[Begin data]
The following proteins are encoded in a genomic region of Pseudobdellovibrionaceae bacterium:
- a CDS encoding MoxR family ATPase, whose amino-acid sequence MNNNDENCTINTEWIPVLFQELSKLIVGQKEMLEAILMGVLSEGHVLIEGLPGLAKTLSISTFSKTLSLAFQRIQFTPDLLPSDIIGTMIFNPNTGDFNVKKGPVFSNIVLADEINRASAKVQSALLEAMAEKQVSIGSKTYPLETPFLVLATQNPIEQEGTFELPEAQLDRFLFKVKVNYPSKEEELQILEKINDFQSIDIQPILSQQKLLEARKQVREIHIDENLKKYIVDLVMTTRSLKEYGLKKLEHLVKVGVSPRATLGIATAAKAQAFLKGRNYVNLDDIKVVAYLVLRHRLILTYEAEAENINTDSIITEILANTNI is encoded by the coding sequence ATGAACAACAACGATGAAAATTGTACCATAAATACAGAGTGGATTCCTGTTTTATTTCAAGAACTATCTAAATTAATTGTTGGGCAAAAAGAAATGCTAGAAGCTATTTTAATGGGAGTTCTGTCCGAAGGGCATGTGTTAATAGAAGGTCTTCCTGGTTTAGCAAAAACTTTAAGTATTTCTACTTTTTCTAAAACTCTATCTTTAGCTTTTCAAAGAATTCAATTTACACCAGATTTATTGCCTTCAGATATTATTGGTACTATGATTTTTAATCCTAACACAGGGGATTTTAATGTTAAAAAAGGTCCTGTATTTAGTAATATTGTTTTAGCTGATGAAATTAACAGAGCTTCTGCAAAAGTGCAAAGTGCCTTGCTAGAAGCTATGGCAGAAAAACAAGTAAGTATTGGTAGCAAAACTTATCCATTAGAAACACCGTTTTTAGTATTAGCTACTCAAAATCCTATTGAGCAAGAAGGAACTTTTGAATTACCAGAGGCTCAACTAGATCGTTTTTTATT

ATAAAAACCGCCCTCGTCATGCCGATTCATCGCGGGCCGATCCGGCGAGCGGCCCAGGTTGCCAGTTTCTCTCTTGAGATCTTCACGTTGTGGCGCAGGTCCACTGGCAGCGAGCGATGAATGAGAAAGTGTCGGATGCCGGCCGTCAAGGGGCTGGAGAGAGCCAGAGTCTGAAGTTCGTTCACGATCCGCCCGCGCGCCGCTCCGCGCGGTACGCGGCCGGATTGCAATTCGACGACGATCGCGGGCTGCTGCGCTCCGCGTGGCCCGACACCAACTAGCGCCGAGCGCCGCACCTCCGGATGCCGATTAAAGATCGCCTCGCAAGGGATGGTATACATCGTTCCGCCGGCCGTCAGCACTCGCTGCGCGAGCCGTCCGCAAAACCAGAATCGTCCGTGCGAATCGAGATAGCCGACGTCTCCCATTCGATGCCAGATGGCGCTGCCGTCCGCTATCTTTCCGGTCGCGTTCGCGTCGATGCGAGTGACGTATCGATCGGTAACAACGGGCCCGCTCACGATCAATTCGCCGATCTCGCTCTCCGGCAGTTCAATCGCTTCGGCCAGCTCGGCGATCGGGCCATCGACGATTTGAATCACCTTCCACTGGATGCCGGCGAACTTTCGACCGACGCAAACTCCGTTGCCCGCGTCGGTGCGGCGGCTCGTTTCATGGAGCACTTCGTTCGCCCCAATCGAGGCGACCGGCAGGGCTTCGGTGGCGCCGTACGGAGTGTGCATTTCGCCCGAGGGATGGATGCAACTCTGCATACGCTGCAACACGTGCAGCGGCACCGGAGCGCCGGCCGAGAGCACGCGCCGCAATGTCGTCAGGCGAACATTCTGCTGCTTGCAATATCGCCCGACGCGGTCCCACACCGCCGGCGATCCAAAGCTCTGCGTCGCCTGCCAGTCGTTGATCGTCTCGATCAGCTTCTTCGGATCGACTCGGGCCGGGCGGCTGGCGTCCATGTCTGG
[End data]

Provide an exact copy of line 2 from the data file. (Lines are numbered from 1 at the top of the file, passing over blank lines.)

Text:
- a CDS encoding MoxR family ATPase, whose amino-acid sequence MNNNDENCTINTEWIPVLFQELSKLIVGQKEMLEAILMGVLSEGHVLIEGLPGLAKTLSISTFSKTLSLAFQRIQFTPDLLPSDIIGTMIFNPNTGDFNVKKGPVFSNIVLADEINRASAKVQSALLEAMAEKQVSIGSKTYPLETPFLVLATQNPIEQEGTFELPEAQLDRFLFKVKVNYPSKEEELQILEKINDFQSIDIQPILSQQKLLEARKQVREIHIDENLKKYIVDLVMTTRSLKEYGLKKLEHLVKVGVSPRATLGIATAAKAQAFLKGRNYVNLDDIKVVAYLVLRHRLILTYEAEAENINTDSIITEILANTNI is encoded by the coding sequence ATGAACAACAACGATGAAAATTGTACCATAAATACAGAGTGGATTCCTGTTTTATTTCAAGAACTATCTAAATTAATTGTTGGGCAAAAAGAAATGCTAGAAGCTATTTTAATGGGAGTTCTGTCCGAAGGGCATGTGTTAATAGAAGGTCTTCCTGGTTTAGCAAAAACTTTAAGTATTTCTACTTTTTCTAAAACTCTATCTTTAGCTTTTCAAAGAATTCAATTTACACCAGATTTATTGCCTTCAGATATTATTGGTACTATGATTTTTAATCCTAACACAGGGGATTTTAATGTTAAAAAAGGTCCTGTATTTAGTAATATTGTTTTAGCTGATGAAATTAACAGAGCTTCTGCAAAAGTGCAAAGTGCCTTGCTAGAAGCTATGGCAGAAAAACAAGTAAGTATTGGTAGCAAAACTTATCCATTAGAAACACCGTTTTTAGTATTAGCTACTCAAAATCCTATTGAGCAAGAAGGAACTTTTGAATTACCAGAGGCTCAACTAGATCGTTTTTTATT